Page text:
Val Patterson decided to take matters into his own hands.
Knowing he was dying of throat cancer, he wrote his own obituary, which was printed after his death on July 10 in the Salt Lake Tribune.
“As it turns out,” he wrote, “I AM the guy who stole the safe from View Drive Inn back in 1971.”
His Ph.D. from the University of Utah was a fraud. In fact, he didn’t even know what “Ph.D.” stood for. And his only regret was smoking cigarettes, which ultimately led to his throat cancer.
It was just so honest, so revealing and so real. It was actually refreshing to read someone tell the truth — and in their own words.
So often we remember only the good in people after they’ve passed. And while that’s appropriate — why dwell on the bad? — it’s not a complete composite of the person at all. We’re supposed to accept each other, faults and all, so why not admit to them?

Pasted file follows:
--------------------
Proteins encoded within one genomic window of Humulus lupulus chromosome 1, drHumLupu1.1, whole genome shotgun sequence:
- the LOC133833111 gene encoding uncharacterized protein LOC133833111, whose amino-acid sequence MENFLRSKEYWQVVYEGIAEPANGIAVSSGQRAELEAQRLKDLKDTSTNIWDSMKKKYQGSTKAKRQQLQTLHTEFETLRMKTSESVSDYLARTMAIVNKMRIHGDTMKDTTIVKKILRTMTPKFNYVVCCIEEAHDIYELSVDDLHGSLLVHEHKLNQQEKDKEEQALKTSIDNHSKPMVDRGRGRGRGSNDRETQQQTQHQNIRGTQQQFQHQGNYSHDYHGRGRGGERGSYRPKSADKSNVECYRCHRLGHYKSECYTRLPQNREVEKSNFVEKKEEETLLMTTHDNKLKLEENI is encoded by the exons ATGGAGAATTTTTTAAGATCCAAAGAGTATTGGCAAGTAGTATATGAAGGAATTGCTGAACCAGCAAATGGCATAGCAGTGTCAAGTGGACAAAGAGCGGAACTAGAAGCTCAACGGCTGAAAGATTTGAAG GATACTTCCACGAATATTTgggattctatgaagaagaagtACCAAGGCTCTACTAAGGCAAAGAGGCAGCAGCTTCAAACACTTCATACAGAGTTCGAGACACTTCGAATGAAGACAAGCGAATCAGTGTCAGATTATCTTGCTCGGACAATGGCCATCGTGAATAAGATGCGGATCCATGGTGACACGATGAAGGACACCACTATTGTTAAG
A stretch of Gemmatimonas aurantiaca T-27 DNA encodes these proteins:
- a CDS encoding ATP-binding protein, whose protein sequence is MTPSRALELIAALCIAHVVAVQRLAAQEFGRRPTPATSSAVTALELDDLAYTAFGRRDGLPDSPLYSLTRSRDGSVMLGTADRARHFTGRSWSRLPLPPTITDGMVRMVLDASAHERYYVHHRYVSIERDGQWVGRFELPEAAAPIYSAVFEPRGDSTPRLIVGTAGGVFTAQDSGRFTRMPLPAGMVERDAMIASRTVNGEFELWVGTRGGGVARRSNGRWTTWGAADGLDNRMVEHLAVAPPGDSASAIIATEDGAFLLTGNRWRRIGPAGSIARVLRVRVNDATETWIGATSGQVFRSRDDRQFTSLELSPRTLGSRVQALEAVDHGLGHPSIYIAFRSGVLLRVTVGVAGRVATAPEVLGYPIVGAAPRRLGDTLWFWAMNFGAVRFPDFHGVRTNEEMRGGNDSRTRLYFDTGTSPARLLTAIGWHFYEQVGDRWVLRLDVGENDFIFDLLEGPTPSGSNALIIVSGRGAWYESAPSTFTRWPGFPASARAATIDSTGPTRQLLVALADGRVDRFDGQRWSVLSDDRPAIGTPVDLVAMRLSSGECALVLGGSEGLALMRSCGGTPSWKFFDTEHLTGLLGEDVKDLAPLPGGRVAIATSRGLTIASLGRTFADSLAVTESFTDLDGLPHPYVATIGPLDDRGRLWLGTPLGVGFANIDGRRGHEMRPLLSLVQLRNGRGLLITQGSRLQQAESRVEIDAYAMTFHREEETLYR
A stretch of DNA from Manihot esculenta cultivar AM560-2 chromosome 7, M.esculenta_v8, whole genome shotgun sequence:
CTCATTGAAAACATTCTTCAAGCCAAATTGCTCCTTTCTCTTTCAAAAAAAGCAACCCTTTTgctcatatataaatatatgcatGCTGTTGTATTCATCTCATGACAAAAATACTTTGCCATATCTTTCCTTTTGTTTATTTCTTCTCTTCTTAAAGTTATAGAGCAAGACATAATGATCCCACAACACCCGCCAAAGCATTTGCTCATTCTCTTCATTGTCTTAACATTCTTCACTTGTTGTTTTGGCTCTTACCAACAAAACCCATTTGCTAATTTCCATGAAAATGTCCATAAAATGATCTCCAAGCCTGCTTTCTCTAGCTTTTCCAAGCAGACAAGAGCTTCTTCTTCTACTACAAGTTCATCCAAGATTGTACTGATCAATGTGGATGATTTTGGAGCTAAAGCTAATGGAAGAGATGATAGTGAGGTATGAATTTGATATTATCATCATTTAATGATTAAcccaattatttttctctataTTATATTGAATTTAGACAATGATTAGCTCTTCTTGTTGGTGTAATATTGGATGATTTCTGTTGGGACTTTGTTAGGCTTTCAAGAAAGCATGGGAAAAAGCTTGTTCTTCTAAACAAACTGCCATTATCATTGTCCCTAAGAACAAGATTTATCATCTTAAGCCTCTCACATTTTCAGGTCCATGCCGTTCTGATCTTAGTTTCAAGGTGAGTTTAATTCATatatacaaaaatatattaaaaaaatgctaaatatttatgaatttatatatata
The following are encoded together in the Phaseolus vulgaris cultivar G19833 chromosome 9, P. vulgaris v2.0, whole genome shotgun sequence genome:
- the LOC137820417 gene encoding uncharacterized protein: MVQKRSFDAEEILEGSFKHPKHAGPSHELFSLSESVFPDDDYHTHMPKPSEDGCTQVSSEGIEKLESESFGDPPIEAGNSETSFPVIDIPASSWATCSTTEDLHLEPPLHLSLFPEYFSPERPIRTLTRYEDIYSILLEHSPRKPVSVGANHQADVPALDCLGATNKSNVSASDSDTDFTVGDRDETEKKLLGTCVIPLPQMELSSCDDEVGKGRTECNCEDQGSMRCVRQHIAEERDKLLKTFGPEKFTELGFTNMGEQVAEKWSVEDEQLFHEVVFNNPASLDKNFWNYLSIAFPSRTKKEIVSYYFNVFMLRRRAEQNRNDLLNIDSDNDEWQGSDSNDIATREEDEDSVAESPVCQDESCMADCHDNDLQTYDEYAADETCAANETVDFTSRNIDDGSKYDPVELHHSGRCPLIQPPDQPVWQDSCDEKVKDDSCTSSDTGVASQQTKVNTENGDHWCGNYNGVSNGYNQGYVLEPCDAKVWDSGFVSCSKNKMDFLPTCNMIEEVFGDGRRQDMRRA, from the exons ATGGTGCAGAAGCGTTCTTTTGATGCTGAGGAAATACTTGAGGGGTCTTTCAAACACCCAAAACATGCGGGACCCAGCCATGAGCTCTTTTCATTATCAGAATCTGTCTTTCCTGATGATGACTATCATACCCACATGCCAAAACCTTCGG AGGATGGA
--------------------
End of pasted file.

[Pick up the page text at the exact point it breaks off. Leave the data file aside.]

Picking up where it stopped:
My favorite part, though, was his parting advice: “If you want to live forever, then don’t stop breathing, like I did.”
All this made me think: what would I want my obit to say?
Back when I was a reporter at now-defunct The Honolulu Advertiser, we had to write our own obituaries and save them to what was labeled the “Undead” folder. I remember reading through them in between interviews and writing. Some were simple and basic; others ran for hundreds of column inches, noting every event in their lives, even the mundane. Some were funny, even quoting themselves.
I never wrote one. I didn’t know what to write.
So if you had the chance to write your own obituary, what would you say? Would you confess to everything the way Patterson did?